Some of the reviews have been posted here already and a flood more just arrived, so look for those over the next couple of weeks.The next time I meet with the kids, we’ll talk more about the reviewing process. My ideal is that throughout the year we can arrange for some special guests — like editors, publicists, designers, and umm, maybe some authors and illustrators — to talk to the two clubs. Anyone interested!?! Not yet? Well look at the photos below and then decide : )

Trying to decide . . .

Trying to decide . . .

Selecting ARCs

Selecting ARCs

Reading at its finest!

Reading at its finest!

Small group reading!

Small group reading!

Reviewers in training.

Reviewers in training.

* I swear I never took more than 2 of each.

** Neither Mrs. Abbott nor Sara actually uttered, “OMG!”, but they might as well have.

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Historians on History

9780807050217Today the Falmouth Public Library hosted their Narrative Non-Fiction group, which featured the book Dark Tide: The Great Boston Molasses Flood of 1919 by Stephen Puleo. Eight Cousins was on hand to sell Puleo’s books after the event so I had the good fortune of listening to his talk. He spent most of the hour answering questions, but the final question elicited an impassioned discussion on the importance of history, especially of teaching history. It’s always interesting listening to writers talk about writing, but today it was fascinating listening to a historian talk about history. Puleo talked about the necessity for history teachers to infuse a passion for history into their lessons. History often becomes bogged down with dates and events that mean little to students, but history is, as Puleo stated, a story. History is not simply events, but how those events came to be, the decisions that led to those events, and the lasting influence that those events had. Dark Tide, for example, isn’t simply about the Molasses Flood, but incorporates the people whose decisions affected the flood and the change in regulations that were later introduced because of it. Each moment is a piece of a larger narrative.

What a great idea for a reading group. If you’re interested, the next meeting is January 4th 10-11am at the library. The group will be discussing Into the Wild by Jon Krakauer.

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2012 Picks of the Year — Middle Grade Chapter Books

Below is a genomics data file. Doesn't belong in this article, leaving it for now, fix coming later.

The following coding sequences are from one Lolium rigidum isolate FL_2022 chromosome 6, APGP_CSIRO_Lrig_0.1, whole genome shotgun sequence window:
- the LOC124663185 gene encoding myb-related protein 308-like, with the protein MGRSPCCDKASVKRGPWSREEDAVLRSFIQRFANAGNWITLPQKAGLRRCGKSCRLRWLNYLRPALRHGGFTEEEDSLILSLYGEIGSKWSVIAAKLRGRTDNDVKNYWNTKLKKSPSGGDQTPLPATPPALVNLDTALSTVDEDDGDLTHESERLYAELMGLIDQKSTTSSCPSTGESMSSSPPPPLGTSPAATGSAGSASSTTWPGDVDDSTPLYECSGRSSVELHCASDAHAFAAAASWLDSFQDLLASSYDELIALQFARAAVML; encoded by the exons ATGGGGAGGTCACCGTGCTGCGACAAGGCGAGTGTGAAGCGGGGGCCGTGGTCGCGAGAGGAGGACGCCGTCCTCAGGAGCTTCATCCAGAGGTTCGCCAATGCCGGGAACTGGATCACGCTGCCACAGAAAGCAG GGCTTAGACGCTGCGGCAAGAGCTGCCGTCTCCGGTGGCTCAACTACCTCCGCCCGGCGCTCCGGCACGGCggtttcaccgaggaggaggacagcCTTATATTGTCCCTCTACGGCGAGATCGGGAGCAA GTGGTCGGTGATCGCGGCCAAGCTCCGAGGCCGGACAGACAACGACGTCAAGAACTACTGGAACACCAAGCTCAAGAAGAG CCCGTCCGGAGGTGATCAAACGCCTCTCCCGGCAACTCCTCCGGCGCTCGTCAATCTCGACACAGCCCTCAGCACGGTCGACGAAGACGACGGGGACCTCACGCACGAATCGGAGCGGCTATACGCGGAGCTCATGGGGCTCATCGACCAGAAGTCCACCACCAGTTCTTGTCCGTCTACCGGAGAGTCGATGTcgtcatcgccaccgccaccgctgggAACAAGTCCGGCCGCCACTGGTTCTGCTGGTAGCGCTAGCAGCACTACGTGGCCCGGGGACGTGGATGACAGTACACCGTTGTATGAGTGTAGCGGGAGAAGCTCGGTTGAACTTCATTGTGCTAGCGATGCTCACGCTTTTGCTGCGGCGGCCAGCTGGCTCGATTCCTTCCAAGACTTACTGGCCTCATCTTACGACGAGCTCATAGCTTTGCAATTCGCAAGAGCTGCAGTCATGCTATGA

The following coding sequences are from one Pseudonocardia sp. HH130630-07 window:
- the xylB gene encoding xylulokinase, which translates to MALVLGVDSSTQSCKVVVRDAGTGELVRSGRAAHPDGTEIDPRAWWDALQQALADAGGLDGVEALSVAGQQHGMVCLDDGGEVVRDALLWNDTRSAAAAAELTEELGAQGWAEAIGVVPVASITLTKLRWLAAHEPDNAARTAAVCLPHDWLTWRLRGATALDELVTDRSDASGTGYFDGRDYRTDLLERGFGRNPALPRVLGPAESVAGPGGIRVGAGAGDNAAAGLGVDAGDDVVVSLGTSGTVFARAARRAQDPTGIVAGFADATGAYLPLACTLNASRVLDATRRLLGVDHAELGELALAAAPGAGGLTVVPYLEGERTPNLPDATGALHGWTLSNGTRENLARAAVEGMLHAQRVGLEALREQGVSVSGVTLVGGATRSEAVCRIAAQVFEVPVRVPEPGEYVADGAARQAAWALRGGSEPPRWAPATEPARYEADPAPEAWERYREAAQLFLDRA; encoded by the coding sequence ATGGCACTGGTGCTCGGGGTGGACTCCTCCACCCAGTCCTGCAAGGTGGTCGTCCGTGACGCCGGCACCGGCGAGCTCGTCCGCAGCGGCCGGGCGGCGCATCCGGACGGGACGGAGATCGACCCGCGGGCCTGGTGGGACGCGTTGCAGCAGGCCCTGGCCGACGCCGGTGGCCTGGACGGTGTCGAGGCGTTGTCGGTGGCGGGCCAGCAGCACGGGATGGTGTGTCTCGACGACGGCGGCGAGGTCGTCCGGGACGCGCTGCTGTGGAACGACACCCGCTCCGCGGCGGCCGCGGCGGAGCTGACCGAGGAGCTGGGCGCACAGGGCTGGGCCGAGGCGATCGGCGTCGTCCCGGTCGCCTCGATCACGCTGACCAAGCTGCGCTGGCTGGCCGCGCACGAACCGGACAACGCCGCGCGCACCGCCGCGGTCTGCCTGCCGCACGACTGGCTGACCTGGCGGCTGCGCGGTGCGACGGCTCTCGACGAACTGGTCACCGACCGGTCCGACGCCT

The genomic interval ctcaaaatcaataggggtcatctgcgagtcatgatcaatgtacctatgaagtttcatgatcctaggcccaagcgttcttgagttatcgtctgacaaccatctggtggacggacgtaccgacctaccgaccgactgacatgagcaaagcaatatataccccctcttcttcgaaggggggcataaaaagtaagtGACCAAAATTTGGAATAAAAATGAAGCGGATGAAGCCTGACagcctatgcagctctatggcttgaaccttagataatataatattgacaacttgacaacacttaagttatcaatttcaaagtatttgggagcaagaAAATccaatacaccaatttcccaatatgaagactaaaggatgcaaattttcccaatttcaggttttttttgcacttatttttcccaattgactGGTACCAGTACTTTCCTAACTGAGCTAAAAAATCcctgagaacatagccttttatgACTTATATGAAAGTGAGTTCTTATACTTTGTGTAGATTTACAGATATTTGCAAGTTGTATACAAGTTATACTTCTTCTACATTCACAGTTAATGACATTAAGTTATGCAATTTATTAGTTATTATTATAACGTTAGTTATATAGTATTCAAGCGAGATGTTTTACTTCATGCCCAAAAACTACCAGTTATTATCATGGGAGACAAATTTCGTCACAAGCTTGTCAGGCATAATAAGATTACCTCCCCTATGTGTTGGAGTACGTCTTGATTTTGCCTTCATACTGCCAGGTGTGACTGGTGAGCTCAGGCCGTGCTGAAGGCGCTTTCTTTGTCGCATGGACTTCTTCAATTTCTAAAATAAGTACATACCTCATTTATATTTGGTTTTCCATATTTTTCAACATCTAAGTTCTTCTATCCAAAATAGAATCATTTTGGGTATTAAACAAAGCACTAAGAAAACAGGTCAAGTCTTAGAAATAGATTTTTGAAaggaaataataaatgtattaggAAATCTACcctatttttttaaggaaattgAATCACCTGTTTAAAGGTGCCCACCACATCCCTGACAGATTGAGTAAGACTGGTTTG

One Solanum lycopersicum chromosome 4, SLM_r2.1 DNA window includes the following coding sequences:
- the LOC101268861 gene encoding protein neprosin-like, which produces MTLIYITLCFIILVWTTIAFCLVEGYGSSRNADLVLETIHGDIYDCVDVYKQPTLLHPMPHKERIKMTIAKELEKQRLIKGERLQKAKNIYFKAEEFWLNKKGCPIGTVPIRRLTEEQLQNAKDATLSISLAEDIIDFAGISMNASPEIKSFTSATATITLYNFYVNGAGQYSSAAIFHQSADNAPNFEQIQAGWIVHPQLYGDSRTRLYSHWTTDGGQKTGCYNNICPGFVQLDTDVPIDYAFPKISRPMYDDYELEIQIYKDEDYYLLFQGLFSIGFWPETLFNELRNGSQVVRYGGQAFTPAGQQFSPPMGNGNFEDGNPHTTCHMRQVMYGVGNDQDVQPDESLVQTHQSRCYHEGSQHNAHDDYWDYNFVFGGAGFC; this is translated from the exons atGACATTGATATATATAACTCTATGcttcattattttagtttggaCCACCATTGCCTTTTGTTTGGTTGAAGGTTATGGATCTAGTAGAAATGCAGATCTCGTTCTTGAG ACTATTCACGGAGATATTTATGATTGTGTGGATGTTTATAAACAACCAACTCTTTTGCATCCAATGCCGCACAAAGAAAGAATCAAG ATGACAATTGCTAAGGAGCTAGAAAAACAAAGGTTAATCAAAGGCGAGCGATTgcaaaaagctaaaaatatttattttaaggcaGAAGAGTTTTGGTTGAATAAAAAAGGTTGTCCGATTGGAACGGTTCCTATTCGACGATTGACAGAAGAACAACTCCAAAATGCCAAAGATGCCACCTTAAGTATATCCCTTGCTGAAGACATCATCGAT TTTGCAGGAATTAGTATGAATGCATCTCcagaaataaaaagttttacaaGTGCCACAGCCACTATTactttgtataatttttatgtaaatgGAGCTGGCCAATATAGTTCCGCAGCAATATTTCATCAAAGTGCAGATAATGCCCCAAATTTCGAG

Unusual Creatures: A Mostly Accurate Account of Some of Earth’s Strangest Animals
By Hearst, Michael
2012-09 – Chronicle Books (CA)
9781452104676 $16.99

Michael Hearst is a composer of unusual music, including “Songs for Unusual Creatures.” He gathered so much fascinating material that he also wrote a book about fifty very strange animals, their habits and oddities. As a man of imagination, he has included not only the weirder details, but also playful humor and wit.


Jepp, Who Defied the Stars
By Marsh, Katherine
Hyperion Books
9781423135005 $16.99

Jepp is a dwarf teenager, and in 16th century Europe a dwarf is a curiosity of economic value. A greasy nobleman promises Jepp’s unsophisticated mother good things for him, and carries Jepp off to court, where a world of capricious luxury awaits. The beds are soft, but full of humiliation, and after initial wide-eyed excitement, Jepp and a friend try to escape. They’re partially successful, but find themselves in an even stranger situation.


Liar and Spy
By Stead, Rebecca
Wendy Lamb Books
9780385737432 $15.99

Georges (the s is silent) isn’t thrilled about his family’s move to a smaller apartment, but he understands his dad is unemployed, his mother is working extra shifts at the hospital, and he should do his bit to help. So Georges explores and meets Safer and Candy, two kids on another floor. Safer is a self-appointed spy looking for an assistant, since Candy is goofy and unreliable. Georges is wary but polite, and the results are funny, touching, and surprising.


By Palacio, R. J.
Alfred A. Knopf Books for Young Readers
9780375869020 $15.99

Human kindness isn’t simple, as Auggie Pullman learns when he leaves the safety of homeschooling for a regular fifth grade class. His severe facial deformity gives everyone pause.  Among his family, classmates, and teachers, some are able to recognize the smart, funny, brave boy beneath the odd features, and some can barely tolerate him.  When the chips are down, when kids from another school start picking on Auggie, will anyone stand up for him?  The answer will sing out like a Handel oratorio.  In the few months since it was published, we already see schools taking up the book as a must read.